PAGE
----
"I will use the terms disease, illness, and pathology to refer to any force or process within an organism or species that tends to bring death or disability to the organism, or extinction to the species. Violence in all the forms just mentioned is, by that definition, a manifestation, form, or symptom of pathology or illness, at least as much as cancer and heart disease are, for it is a force or process within members of the human species that tends to bring death, disability, and potentially even extinction (self-extinction) to them."
James Gilligan, Preventing Violence (Prospects for Tomorrow)
Mr. Gilligan also writes: "Punishment does not prevent violence, it causes it, in addition to being a form of it." The standard logic is that if someone acts out violently, they should be punished and that this will somehow deter that person and others so inclined from acting out again. Besides this the assumption is that the person who commits a violent crime is "bad" or worse "evil" and deserves abuse and violence for what he or she did. It is an "eye for an eye" philosophy that goes back thousands of years. So we have made abuse and violence a part of our "justice" system. Except it isn't justice and it just does what all abuse situations do, forms a cycle that repeats and repeats ad nauseum and makes very difficult situations much, much worse.
Treating the violently ill with punishment instead of treatment is stupid. It didn't work thousands of years ago and it definitely doesn't work now. Once again we have made our puritanical ideas the basis of unjust laws that punish the sick, set a lousy example for others to follow, keeps the recidivism rate high, keeps families broken up, brands former inmates for life and exacerbates the problem instead of solving it. Even the United Nations rejects our methods of "justice" as Mr. Gilligan writes again, "the U.S. criminal justice system was condemned in May 2000 by the United Nations Committee Against Torture, and has many times been found in violation of the U.N.'s Minimum Standards for the Treatment of Prisoners."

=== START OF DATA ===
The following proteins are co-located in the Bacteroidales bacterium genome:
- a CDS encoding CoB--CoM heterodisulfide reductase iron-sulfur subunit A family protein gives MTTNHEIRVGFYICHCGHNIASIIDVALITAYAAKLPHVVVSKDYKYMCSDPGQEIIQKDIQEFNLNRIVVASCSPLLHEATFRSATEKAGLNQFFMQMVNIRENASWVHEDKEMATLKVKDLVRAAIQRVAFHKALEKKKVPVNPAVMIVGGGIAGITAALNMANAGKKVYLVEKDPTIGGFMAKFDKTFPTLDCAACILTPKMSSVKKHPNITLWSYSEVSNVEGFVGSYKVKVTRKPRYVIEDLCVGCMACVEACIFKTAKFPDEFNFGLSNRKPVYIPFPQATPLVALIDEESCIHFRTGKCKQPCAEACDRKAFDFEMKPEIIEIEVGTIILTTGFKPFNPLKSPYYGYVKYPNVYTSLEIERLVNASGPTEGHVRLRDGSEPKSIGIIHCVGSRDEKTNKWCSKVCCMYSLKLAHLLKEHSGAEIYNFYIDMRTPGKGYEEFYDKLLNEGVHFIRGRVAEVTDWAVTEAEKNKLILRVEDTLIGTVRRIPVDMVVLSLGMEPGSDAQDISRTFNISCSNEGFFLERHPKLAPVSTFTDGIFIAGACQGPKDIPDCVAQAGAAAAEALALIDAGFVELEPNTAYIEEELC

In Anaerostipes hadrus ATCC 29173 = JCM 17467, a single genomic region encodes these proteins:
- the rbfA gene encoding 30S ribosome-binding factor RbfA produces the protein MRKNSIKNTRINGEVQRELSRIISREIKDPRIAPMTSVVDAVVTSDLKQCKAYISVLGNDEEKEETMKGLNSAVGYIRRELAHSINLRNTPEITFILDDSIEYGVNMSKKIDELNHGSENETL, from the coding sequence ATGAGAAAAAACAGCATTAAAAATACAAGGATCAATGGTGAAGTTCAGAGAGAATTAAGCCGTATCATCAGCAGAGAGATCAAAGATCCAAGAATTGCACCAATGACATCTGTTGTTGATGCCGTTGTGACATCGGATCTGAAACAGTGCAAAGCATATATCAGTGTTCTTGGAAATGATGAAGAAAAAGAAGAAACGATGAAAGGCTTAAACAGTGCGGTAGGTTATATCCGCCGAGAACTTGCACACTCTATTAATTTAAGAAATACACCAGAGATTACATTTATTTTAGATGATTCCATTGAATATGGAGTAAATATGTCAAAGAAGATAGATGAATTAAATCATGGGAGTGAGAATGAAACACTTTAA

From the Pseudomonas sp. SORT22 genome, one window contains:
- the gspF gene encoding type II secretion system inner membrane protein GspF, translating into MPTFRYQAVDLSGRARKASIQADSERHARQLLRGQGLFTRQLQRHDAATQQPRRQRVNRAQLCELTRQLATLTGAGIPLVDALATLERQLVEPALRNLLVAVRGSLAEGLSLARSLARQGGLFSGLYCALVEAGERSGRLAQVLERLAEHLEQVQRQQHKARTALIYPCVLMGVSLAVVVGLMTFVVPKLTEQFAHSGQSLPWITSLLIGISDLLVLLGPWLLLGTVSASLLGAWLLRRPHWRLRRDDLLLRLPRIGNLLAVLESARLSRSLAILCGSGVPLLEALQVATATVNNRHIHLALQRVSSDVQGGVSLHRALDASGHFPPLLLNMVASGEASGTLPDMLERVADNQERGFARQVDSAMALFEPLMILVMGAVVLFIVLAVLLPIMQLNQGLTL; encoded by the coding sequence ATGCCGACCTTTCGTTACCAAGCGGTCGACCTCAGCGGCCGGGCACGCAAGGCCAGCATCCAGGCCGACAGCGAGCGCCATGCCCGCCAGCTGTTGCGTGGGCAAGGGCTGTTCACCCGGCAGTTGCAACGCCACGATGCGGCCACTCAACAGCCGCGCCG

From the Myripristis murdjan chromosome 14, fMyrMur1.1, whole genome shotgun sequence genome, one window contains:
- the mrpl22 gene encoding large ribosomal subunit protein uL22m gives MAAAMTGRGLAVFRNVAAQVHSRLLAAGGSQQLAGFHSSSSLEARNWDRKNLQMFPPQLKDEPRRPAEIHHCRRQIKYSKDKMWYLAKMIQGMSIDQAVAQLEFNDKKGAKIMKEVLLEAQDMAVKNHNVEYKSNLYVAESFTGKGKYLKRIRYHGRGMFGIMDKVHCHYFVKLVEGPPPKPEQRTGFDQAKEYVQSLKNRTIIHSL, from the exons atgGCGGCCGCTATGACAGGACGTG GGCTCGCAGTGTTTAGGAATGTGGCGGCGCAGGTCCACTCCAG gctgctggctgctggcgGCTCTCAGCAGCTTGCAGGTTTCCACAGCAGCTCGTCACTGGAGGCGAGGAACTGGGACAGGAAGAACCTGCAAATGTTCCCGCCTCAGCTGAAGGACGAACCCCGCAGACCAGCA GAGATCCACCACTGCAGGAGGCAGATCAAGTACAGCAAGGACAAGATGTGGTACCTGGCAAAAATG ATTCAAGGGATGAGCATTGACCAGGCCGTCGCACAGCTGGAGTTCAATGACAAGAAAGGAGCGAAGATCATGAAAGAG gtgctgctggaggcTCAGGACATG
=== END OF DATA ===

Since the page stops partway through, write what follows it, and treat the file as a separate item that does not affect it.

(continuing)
I've heard arguments against the "disease model" for addicts, but I remain firmly on the side of supporting it, not only for addiction, but for people who habitually respond to problems with all kinds of violence. There is no place within communities where there aren't elements of these illnesses. Our culture is full of these sicknesses within individuals. Our jails and prisons are filled with sick people who are being treated as if they are bad people. They are not. And we, in communities all over the U.S., who supports this system by ignoring it and doing nothing about it, perpetuate it. Generations of families are affected by people being incarcerated. People all over this country. The totally blameless children are thereby punished, too. And how many of these families already had to live in poverty or with cross addictions, illness, violence and a lack of education? And how many were homeless, mentally ill with psychosis, or war veterans?
All this actually goes beyond stupid into the realm of insanity and, for people who support our legal and prison system, who claim to be rational and intelligent, it is just plain irresponsibility. The results have been in for so long and they are that violence in response to violence creates more violence. The only alternative to the reward/punishment system is a compassionate system and it saddens me that so many Americans find that just too hard to swallow. What they need to do is to substitute the word "sick" for the word "bad" or "evil" in order to find again their hearts.
A Recovery Blog
This blog is about my continuing recovery from severe mental illness. I celebrate this recovery by continuing to write, by sharing my music and artwork and by exploring Buddhist ideas and concepts. I claim that the yin/yang symbol is representative of all of us because I have found that even in the midst of acute psychosis there is still sense, method and even a kind of balance. We are more resilient than we think. We can cross beyond the edge of the sane world and return to tell the tale. A deeper kind of balance takes hold when we get honest, when we reach out for help, when we tell our stories.